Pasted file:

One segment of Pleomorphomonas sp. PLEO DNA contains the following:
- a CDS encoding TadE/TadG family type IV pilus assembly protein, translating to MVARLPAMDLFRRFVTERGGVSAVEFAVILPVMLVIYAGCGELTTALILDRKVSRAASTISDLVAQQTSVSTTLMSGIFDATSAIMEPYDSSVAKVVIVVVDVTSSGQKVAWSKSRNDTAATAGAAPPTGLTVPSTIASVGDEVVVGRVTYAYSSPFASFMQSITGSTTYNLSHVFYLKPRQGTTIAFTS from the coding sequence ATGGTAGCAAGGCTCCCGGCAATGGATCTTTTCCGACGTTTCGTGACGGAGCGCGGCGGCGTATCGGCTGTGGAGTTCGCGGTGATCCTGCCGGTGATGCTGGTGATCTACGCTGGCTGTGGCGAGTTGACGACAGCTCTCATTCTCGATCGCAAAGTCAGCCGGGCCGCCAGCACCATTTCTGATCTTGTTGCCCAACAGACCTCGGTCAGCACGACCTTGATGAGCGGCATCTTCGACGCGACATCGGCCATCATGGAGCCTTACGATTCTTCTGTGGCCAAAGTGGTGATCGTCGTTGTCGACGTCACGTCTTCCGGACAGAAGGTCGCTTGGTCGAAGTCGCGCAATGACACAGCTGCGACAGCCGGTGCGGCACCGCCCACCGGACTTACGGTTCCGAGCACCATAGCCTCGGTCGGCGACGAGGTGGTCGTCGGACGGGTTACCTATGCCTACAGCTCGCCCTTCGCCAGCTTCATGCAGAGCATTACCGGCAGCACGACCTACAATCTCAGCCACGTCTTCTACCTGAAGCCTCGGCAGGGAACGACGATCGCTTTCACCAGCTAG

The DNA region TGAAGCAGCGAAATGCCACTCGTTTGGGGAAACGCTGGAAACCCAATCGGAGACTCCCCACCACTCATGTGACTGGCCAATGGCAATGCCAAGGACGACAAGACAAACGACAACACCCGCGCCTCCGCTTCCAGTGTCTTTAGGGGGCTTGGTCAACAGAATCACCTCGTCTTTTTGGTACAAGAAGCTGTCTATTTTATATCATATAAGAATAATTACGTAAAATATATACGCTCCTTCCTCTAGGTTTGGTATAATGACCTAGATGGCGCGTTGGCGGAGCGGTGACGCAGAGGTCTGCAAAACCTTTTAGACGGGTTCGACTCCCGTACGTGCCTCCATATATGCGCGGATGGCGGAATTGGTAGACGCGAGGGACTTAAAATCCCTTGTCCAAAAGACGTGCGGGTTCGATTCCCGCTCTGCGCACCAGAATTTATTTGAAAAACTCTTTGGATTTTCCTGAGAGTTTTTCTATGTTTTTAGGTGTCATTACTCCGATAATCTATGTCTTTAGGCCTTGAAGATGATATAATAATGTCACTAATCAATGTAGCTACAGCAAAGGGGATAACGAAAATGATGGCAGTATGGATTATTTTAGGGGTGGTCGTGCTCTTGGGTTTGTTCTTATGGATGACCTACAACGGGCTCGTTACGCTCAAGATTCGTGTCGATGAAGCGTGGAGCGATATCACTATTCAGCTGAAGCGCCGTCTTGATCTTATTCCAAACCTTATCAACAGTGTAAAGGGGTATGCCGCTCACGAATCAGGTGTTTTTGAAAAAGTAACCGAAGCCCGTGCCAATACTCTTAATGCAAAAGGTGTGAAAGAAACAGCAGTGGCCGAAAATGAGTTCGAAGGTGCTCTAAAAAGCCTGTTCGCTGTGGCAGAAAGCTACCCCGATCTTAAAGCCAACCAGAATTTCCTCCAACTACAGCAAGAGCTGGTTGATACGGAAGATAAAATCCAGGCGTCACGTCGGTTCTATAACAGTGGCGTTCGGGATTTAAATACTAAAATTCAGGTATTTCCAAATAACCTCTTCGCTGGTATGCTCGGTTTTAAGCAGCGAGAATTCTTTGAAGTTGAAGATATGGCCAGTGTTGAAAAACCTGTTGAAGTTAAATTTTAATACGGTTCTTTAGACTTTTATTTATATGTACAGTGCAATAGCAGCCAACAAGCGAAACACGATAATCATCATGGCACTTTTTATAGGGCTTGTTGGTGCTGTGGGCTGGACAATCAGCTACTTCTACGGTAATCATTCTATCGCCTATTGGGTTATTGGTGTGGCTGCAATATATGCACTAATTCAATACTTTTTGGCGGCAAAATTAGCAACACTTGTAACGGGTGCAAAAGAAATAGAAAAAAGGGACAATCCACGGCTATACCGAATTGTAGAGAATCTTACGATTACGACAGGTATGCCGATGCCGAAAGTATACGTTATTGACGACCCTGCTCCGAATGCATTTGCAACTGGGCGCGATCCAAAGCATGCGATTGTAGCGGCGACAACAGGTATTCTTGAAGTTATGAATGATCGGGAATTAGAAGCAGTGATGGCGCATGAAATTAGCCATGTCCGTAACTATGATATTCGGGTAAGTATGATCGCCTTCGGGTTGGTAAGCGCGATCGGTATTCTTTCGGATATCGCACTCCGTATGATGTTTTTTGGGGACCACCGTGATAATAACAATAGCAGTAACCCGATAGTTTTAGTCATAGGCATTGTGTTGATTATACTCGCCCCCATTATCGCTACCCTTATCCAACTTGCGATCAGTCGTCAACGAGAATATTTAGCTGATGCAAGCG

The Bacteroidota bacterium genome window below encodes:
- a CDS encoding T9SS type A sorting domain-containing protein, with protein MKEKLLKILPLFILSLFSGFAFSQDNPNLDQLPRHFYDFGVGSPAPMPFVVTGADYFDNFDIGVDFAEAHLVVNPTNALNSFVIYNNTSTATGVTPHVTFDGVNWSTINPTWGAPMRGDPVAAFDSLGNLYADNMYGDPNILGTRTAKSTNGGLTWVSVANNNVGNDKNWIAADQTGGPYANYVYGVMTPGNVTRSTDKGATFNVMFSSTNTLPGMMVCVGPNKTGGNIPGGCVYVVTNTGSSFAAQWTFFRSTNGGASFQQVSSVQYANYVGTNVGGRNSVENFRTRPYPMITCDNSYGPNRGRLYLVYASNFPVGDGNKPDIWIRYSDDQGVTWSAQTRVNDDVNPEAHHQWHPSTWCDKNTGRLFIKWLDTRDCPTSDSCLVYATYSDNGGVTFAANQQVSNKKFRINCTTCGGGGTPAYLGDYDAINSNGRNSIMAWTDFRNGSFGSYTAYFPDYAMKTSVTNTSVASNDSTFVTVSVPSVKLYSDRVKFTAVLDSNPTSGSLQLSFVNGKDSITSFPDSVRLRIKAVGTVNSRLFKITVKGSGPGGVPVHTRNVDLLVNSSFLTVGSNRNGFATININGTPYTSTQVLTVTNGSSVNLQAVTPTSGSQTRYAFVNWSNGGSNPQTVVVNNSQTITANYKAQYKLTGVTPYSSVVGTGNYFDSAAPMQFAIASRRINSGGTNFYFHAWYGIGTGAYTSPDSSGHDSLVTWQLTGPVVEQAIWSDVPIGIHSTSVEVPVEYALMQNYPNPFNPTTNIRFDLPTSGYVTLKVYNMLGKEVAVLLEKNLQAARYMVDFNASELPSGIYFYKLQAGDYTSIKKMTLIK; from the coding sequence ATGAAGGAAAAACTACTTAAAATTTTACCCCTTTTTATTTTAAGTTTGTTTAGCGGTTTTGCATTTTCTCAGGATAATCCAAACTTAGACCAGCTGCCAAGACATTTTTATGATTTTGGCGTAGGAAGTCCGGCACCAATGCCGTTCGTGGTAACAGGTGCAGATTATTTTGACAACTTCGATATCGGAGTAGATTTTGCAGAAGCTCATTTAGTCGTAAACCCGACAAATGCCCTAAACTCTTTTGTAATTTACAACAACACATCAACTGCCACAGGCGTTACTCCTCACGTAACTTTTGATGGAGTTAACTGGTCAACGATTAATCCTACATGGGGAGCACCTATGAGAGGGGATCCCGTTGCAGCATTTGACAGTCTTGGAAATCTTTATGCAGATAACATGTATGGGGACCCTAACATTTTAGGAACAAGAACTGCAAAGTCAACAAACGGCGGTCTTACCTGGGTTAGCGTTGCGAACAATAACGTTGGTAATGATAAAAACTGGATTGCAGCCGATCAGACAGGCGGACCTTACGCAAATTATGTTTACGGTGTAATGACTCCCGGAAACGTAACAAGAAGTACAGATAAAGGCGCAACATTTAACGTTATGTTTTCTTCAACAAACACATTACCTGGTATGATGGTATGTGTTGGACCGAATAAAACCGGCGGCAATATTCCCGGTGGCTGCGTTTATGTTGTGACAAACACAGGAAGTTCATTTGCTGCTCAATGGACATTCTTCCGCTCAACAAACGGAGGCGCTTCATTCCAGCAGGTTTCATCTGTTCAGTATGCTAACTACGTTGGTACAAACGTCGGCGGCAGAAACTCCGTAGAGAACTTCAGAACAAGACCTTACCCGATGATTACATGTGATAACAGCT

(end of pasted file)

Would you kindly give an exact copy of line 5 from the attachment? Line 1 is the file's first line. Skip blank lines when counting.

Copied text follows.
- a CDS encoding T9SS type A sorting domain-containing protein, with protein MKEKLLKILPLFILSLFSGFAFSQDNPNLDQLPRHFYDFGVGSPAPMPFVVTGADYFDNFDIGVDFAEAHLVVNPTNALNSFVIYNNTSTATGVTPHVTFDGVNWSTINPTWGAPMRGDPVAAFDSLGNLYADNMYGDPNILGTRTAKSTNGGLTWVSVANNNVGNDKNWIAADQTGGPYANYVYGVMTPGNVTRSTDKGATFNVMFSSTNTLPGMMVCVGPNKTGGNIPGGCVYVVTNTGSSFAAQWTFFRSTNGGASFQQVSSVQYANYVGTNVGGRNSVENFRTRPYPMITCDNSYGPNRGRLYLVYASNFPVGDGNKPDIWIRYSDDQGVTWSAQTRVNDDVNPEAHHQWHPSTWCDKNTGRLFIKWLDTRDCPTSDSCLVYATYSDNGGVTFAANQQVSNKKFRINCTTCGGGGTPAYLGDYDAINSNGRNSIMAWTDFRNGSFGSYTAYFPDYAMKTSVTNTSVASNDSTFVTVSVPSVKLYSDRVKFTAVLDSNPTSGSLQLSFVNGKDSITSFPDSVRLRIKAVGTVNSRLFKITVKGSGPGGVPVHTRNVDLLVNSSFLTVGSNRNGFATININGTPYTSTQVLTVTNGSSVNLQAVTPTSGSQTRYAFVNWSNGGSNPQTVVVNNSQTITANYKAQYKLTGVTPYSSVVGTGNYFDSAAPMQFAIASRRINSGGTNFYFHAWYGIGTGAYTSPDSSGHDSLVTWQLTGPVVEQAIWSDVPIGIHSTSVEVPVEYALMQNYPNPFNPTTNIRFDLPTSGYVTLKVYNMLGKEVAVLLEKNLQAARYMVDFNASELPSGIYFYKLQAGDYTSIKKMTLIK; from the coding sequence ATGAAGGAAAAACTACTTAAAATTTTACCCCTTTTTATTTTAAGTTTGTTTAGCGGTTTTGCATTTTCTCAGGATAATCCAAACTTAGACCAGCTGCCAAGACATTTTTATGATTTTGGCGTAGGAAGTCCGGCACCAATGCCGTTCGTGGTAACAGGTGCAGATTATTTTGACAACTTCGATATCGGAGTAGATTTTGCAGAAGCTCATTTAGTCGTAAACCCGACAAATGCCCTAAACTCTTTTGTAATTTACAACAACACATCAACTGCCACAGGCGTTACTCCTCACGTAACTTTTGATGGAGTTAACTGGTCAACGATTAATCCTACATGGGGAGCACCTATGAGAGGGGATCCCGTTGCAGCATTTGACAGTCTTGGAAATCTTTATGCAGATAACATGTATGGGGACCCTAACATTTTAGGAACAAGAACTGCAAAGTCAACAAACGGCGGTCTTACCTGGGTTAGCGTTGCGAACAATAACGTTGGTAATGATAAAAACTGGATTGCAGCCGATCAGACAGGCGGACCTTACGCAAATTATGTTTACGGTGTAATGACTCCCGGAAACGTAACAAGAAGTACAGATAAAGGCGCAACATTTAACGTTATGTTTTCTTCAACAAACACATTACCTGGTATGATGGTATGTGTTGGACCGAATAAAACCGGCGGCAATATTCCCGGTGGCTGCGTTTATGTTGTGACAAACACAGGAAGTTCATTTGCTGCTCAATGGACATTCTTCCGCTCAACAAACGGAGGCGCTTCATTCCAGCAGGTTTCATCTGTTCAGTATGCTAACTACGTTGGTACAAACGTCGGCGGCAGAAACTCCGTAGAGAACTTCAGAACAAGACCTTACCCGATGATTACATGTGATAACAGCT